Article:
David Gerrold, Author . Forge $21.95 (190p) ISBN 978-0-7653-0311-0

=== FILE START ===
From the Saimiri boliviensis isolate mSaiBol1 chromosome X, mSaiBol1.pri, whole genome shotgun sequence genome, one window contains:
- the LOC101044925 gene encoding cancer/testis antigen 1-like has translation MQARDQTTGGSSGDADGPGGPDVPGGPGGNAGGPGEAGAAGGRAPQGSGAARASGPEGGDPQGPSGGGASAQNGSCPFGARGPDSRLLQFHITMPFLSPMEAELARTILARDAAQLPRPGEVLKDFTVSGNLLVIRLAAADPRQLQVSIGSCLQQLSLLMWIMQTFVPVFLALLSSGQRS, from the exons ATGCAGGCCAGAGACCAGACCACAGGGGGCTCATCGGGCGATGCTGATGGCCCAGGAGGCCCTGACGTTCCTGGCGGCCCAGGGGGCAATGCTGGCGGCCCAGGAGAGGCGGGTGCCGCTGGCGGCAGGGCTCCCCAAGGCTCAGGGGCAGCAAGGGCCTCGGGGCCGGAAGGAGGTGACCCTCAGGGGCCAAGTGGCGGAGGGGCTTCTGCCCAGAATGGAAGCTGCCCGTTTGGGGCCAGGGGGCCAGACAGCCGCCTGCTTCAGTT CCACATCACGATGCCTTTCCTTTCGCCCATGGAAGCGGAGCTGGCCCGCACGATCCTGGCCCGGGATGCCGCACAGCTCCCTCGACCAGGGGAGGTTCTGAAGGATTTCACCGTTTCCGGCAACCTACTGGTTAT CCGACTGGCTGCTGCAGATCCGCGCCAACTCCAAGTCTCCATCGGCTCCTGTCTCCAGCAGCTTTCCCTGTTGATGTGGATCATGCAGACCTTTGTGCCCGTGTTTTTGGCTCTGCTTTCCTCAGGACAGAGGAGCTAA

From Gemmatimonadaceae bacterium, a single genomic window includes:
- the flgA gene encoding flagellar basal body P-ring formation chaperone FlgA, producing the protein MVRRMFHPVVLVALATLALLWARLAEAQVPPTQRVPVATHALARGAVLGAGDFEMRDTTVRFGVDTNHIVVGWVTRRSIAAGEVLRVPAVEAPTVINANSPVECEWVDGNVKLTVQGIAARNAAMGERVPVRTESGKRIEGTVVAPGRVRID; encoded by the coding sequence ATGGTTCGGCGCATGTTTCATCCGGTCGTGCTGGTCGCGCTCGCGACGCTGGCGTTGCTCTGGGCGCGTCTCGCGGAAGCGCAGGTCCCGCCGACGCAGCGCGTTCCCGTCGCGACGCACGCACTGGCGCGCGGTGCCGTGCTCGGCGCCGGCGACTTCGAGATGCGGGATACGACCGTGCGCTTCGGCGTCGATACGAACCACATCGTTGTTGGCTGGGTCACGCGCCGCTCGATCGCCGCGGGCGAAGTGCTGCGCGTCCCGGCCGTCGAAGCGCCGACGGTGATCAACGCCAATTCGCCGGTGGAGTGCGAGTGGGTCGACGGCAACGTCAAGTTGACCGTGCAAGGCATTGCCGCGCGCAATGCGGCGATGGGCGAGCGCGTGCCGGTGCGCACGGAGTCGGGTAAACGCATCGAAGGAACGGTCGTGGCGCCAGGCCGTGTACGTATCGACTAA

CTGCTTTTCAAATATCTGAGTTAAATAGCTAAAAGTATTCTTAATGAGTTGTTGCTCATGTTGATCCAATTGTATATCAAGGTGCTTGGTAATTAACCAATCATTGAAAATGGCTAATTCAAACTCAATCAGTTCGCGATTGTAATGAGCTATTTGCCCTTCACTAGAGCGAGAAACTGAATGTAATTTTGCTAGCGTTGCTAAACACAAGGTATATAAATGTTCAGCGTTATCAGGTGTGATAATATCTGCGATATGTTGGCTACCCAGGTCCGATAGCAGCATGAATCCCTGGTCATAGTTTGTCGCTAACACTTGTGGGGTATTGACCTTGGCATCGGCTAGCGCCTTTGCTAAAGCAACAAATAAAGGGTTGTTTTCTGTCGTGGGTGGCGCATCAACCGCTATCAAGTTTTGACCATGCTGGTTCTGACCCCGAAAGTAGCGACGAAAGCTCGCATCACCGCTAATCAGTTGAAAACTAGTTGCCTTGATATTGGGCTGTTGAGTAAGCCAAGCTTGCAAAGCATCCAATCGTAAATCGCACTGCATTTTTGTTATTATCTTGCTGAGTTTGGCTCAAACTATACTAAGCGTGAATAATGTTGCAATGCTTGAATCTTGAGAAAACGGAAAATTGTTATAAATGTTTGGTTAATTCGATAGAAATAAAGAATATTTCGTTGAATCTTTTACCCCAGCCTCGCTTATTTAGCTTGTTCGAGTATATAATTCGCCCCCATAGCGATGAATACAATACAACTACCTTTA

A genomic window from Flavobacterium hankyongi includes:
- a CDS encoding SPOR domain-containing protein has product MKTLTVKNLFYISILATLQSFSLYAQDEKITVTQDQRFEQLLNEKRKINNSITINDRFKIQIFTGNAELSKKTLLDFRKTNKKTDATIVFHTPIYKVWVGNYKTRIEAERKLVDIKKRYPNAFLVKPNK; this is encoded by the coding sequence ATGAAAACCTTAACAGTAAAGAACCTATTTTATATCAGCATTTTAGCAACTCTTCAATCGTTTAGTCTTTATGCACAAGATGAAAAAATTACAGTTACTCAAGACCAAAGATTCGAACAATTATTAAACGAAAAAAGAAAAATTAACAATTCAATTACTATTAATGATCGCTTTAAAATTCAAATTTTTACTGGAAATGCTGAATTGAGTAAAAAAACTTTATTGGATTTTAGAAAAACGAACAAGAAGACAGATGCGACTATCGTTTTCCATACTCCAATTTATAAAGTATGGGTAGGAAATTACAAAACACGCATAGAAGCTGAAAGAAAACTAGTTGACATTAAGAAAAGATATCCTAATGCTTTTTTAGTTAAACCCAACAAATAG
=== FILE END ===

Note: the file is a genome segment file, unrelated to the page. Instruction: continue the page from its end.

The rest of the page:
Gerrold, a Nebula and Hugo Award winner, proffers this tale of adoption and fatherly love for the adoptive parents of troubled children. The quasi-fictional protagonist, David, decides that he wants to be "a dad" and initiates adoption procedures through the mind-numbing California bureaucracy. He stumbles upon a photograph of eight-year-old Dennis, a slight, blond boy abandoned by an alcoholic mother as a baby, who is approaching the age when placement is doubtful. Although David had not counted on having a "problem child" for a son, he eagerly embraces the idea. For about two years, he deals with being a single, gay parent of a child who insists that he is a "Martian," a common psychological defense mechanism used by abused and neglected children. The account moves quickly and somewhat sporadically and selectively through about 24 months of adjustment, doubt and finally acceptance of a situation that often has the potential for disaster, although no genuine crises are detailed. The biggest question is why the story is presented in fictional form. As Gerrold explicitly states, it is based on reality, and no point seems to be served in manufacturing details, except, perhaps, that it allows Gerrold to focus on the thesis that lavish applications of love, patience and understanding (along with a bit of medication) can overcome any child's difficulties and create a marvelous father-son relationship and a successful adoptive process. Because it doesn't thoroughly address such serious potential problems as Dennis's propensity for petty theft and violence, the resulting story is less than believable. Readers interested in the topic might better turn to the several nonfiction works available on the subject. (June)